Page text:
Super resolution imaging of proteins organization in 3D using polarized single molecule localization
Imaging molecular orientation at the nanoscale in live cells and tissues is fundamental in the understanding of proteins’ organization, which is driven by their structural and conformational properties. Measuring fluorescent molecules’ orientation is an interesting way to approach this problem, providing that the label is rigidly attached to the protein of interest. Despite the great progresses in fluorescence imaging down to nanometric scales, in particular by the use of single molecule (SM) localization-based super resolution imaging, orientations imaging is still only at its early stage. Measuring single molecules’ 3D orientations in addition to their 3D spatial localization is in particular, still today, a challenge, due to the intrinsic coupling of both spatial and orientational parameters in the SM point spread function (PSF) image formation. We present polarized fluorescence microscopy methods that are able to report both orientational and spatial information from single molecules in a non-ambiguous way. These methods, based on polarized splitting imaging or Fourier plane polarization and phase manipulation, give access to orientation parameters including the label wobbling extent, with a few degrees precision, in combination with 10’s nm spatial localization precision. We present the potential of these approaches for the imaging of the nanoscale organization of actin in cells, from very organized stress fiber bundles to complex networks in the cell lamellipodia.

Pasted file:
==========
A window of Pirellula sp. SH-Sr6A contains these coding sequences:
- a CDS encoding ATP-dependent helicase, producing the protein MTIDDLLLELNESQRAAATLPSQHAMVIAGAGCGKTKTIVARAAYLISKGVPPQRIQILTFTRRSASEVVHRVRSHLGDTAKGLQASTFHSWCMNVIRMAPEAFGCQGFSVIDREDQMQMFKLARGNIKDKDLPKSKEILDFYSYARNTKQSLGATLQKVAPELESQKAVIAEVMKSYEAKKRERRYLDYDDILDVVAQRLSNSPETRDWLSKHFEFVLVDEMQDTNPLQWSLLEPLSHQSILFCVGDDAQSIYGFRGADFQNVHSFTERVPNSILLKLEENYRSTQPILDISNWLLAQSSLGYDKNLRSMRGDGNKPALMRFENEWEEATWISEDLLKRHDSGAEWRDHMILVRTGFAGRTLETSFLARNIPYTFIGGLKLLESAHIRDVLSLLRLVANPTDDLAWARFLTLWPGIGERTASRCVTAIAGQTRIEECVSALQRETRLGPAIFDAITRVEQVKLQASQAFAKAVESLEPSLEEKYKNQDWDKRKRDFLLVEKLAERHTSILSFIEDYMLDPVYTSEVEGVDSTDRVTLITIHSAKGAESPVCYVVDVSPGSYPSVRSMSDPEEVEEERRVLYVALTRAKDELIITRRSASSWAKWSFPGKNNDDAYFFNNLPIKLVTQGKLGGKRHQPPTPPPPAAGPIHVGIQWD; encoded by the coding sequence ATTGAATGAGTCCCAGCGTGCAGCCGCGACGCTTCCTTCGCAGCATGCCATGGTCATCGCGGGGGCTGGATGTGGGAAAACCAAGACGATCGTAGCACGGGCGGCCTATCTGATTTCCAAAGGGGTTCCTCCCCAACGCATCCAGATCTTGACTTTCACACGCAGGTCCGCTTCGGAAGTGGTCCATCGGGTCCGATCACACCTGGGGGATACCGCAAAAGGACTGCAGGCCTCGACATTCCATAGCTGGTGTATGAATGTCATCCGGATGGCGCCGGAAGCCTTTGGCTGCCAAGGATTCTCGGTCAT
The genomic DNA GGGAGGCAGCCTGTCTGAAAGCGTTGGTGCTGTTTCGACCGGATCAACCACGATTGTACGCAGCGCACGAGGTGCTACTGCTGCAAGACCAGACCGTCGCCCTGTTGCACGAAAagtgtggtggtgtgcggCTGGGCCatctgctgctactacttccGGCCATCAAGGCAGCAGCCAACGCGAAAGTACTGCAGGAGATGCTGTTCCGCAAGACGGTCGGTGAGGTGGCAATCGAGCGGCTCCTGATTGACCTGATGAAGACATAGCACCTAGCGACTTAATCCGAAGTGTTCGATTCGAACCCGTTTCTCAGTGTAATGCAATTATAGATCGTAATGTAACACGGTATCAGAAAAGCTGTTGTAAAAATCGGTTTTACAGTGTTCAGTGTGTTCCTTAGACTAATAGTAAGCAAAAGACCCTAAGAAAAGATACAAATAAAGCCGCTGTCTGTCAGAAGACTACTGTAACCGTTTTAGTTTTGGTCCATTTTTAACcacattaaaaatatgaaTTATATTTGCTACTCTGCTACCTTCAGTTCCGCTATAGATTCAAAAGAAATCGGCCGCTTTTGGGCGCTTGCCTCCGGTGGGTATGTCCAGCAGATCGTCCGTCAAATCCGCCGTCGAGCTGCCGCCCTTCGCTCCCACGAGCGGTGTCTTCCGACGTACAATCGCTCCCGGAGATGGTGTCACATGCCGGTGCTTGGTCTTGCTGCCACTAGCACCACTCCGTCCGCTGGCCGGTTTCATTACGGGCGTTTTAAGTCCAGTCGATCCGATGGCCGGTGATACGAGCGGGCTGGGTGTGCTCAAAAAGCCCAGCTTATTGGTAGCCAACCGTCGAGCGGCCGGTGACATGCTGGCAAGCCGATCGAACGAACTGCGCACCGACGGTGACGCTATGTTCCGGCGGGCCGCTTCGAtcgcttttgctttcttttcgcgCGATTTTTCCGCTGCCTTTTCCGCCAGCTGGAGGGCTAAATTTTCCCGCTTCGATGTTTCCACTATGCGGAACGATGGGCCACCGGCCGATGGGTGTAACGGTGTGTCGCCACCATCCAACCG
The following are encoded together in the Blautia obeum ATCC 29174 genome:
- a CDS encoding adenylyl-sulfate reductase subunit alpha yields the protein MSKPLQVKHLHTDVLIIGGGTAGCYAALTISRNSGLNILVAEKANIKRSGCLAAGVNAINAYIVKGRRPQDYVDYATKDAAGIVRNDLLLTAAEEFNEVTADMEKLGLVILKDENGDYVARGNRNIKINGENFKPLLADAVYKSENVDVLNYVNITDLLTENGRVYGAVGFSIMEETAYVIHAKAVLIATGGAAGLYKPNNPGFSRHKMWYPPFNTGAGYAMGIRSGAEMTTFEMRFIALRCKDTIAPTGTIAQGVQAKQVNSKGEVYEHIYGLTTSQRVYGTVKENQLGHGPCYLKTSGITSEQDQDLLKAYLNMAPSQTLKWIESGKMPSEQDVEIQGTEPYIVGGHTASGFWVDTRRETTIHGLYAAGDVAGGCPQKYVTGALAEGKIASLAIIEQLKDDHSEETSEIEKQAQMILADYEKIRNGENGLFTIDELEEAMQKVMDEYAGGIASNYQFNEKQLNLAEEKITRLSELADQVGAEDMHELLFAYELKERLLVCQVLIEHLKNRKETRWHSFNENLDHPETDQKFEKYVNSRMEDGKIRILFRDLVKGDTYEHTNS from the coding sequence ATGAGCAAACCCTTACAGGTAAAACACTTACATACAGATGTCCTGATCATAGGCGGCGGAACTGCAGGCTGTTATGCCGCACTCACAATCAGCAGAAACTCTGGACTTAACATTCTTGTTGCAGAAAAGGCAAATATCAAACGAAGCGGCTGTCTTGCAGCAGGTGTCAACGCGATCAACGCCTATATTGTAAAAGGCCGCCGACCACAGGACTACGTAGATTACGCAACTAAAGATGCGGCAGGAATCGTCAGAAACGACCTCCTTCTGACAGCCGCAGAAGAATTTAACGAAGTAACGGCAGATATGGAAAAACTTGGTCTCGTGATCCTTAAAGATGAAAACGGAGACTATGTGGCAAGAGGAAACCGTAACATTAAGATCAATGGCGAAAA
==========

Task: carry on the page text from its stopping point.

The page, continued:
Click here to join the seminar
Institut Fresnel, Marseille